Joe Ng and Eddie Schoenfeld take the cramped space below their hit restaurant RedFarm out for a spin as a Peking duck-centric eatery. The idea hidden in the name of this restaurant is that Decoy will divert customers from RedFarm, perhaps winnow thei... more
Joe Ng and Eddie Schoenfeld take the cramped space below their hit restaurant RedFarm out for a spin as a Peking duck-centric eatery. The idea hidden in the name of this restaurant is that Decoy will divert customers from RedFarm, perhaps winnow their walk-ins, and placate waiting diners with a bar menu all their own and a cocktail list of Asian-inflected drinks to wile away the minutes until a table opens up upstairs.
When we say "cramped," we really mean it; this is not the usual vaguely packed sort of elbow-knocking—this is a family dinner that too many relatives showed up at. It is a happy discomfort, set in a place that your grandmother, obsessed with canard-related art and tchotchkes, might have designed in a fit of pique after your grandfather bought a new set of expensive golf clubs without her permission.
Hopefully you like duck, because that's what's for dinner, augmented with starters and sides and perhaps a little jerk chicken or lobster. But mostly, you're in for a lot of duck, done as a three-course meal cooked to order in the small spot's special Peking duck oven, which limits the restaurant's nightly reservations by only managing about two dozen birds a night.
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West Village Description
Decoy is located in the West Village neighborhood of Manhattan.
The western slice of Greenwich Village—although some will tell you it's a separate neighborhood altogether; don't listen to them—the West Village is a somewhat sleepier version of its larger neighborhood, with many tree-lined streets populated by residential buildings and punctuated ever-so-lightly with restaurants and bars. The locals have fought notoriously hard throughout the years to keep raucous bars and clubs from staying open—or even opening at all—to preserve the relative quiet of their neighborhood.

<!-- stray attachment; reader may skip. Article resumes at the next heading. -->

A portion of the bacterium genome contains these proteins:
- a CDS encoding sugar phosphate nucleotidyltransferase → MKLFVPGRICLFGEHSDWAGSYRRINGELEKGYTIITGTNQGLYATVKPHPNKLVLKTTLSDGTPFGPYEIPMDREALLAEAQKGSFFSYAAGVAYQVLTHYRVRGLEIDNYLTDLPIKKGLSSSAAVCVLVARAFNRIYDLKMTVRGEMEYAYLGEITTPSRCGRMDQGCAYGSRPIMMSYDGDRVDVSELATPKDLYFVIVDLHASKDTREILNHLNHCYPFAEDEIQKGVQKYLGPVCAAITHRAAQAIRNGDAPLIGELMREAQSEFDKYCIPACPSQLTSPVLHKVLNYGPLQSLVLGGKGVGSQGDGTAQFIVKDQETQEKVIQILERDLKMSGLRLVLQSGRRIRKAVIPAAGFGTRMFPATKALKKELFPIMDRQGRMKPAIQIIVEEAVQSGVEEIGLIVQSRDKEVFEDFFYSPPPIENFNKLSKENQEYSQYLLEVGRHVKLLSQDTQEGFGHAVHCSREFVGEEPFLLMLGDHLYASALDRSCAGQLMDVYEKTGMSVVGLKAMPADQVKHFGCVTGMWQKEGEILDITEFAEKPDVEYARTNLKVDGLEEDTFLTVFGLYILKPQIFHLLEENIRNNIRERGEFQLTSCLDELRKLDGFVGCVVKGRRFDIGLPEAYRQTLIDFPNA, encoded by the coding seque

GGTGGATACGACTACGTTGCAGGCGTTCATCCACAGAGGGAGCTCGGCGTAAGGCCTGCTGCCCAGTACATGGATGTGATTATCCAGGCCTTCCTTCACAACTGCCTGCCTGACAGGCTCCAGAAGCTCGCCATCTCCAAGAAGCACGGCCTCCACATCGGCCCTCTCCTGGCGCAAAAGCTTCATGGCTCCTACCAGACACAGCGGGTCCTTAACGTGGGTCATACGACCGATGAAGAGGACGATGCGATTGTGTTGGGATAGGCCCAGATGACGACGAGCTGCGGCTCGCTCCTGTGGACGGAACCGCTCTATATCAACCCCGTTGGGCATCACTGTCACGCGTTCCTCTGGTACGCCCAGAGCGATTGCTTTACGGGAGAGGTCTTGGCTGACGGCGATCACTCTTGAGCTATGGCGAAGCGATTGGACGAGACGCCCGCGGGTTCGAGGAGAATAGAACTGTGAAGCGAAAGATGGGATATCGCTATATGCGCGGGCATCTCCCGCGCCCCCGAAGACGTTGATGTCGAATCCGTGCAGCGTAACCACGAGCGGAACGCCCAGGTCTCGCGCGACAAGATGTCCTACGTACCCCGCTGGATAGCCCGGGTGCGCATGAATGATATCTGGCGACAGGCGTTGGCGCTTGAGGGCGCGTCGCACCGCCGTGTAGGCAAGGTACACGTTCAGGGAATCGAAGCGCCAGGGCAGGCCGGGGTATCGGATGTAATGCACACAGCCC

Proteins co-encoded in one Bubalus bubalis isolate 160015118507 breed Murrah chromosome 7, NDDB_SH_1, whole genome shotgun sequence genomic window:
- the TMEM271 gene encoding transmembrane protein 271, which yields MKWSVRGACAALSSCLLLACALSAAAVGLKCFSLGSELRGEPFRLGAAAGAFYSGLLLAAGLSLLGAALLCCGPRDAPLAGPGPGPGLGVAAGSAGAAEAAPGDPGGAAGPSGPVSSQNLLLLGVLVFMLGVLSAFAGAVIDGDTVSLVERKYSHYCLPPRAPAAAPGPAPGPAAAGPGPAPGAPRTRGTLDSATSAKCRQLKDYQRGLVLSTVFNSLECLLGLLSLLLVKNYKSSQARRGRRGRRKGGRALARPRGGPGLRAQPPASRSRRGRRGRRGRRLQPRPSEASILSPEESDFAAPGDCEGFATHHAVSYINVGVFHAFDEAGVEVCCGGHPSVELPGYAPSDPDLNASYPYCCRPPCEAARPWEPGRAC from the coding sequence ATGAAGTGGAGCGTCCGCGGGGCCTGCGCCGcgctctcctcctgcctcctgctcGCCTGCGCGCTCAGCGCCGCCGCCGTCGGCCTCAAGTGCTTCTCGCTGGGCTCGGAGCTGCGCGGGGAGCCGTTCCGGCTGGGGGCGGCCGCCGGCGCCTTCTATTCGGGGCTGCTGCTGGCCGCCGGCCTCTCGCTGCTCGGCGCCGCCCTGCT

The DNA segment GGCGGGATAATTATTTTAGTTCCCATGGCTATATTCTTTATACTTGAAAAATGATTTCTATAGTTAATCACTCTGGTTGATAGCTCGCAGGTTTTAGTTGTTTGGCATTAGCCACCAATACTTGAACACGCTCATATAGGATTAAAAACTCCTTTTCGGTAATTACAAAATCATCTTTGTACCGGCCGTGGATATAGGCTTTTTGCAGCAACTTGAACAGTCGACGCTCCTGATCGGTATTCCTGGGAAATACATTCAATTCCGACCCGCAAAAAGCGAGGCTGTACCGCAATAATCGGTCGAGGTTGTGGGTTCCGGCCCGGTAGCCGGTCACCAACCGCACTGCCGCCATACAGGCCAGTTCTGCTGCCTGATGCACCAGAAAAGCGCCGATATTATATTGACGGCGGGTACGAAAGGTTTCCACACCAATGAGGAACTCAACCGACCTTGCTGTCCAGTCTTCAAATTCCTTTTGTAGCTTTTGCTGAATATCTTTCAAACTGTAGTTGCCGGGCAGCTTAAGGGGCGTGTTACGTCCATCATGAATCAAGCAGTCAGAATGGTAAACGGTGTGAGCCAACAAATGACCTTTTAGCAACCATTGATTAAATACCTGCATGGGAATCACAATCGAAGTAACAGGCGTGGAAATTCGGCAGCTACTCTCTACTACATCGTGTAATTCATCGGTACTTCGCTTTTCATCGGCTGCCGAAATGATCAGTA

The West Village stretches east from the Hudson River to 6th Avenue, and north from Houston Street to West 14th. It's northwestern corner is chewed off by the Meatpacking District, where the very sorts of restaurants and bars West Village residents try to keep out of their 'hood flourish. The majority of Bleecker Street's dining, shopping, and drinking options exist on the West Village's end of the street, with a small shopping mecca surrounding the intersection of 7th Avenue, where many high-end retailers have stores, like Brooks Brothers' Black Fleece, Comptoir des Cotonniers, Burberry, Marc Jacobs, and a whole lot more.
There's plenty of history here, and the bars are no exception—Dylan Thomas famously stumbled out of the White Horse Tavern heavy with whiskey on the night he expired at the Hotel Chelsea. For those aiming to avoid the thumping, throbbing nightclubs of the Meatpacking District, jazz can be had at Fat Cat, the legendary Village Vanguard, and smaller, quieter establishments like 55 Bar. If you'd like a more structured day of drinking, the folks at the Literary Pub Crawl put on a fantastic and informative tour.
The sophisticated residents of the West Village have led a number of excellent restaurants to open in the neighborhood, from Italian favorite Sant Ambroeus, April Bloomfield's game-changing gastropub The Spotted Pig, Yerba Buena, and Perry St.. Of course, if you're not in the mood for high-end cuisine in mood-inducing settings, there's pizza on offer at John's of Bleecker Street, but you'd be better served by walking a little further east and feasting one our favorite New York slice at Joe's. And if it's a burger you're looking for, the city's first Umami Burger is lurking over on 6th Avenue, while perennial favorite Corner Bistro is on 7th.
While the West Village is low on museums, it has two of the best independent cinemas in the city between Film Forum and neighborhood landmark IFC Center.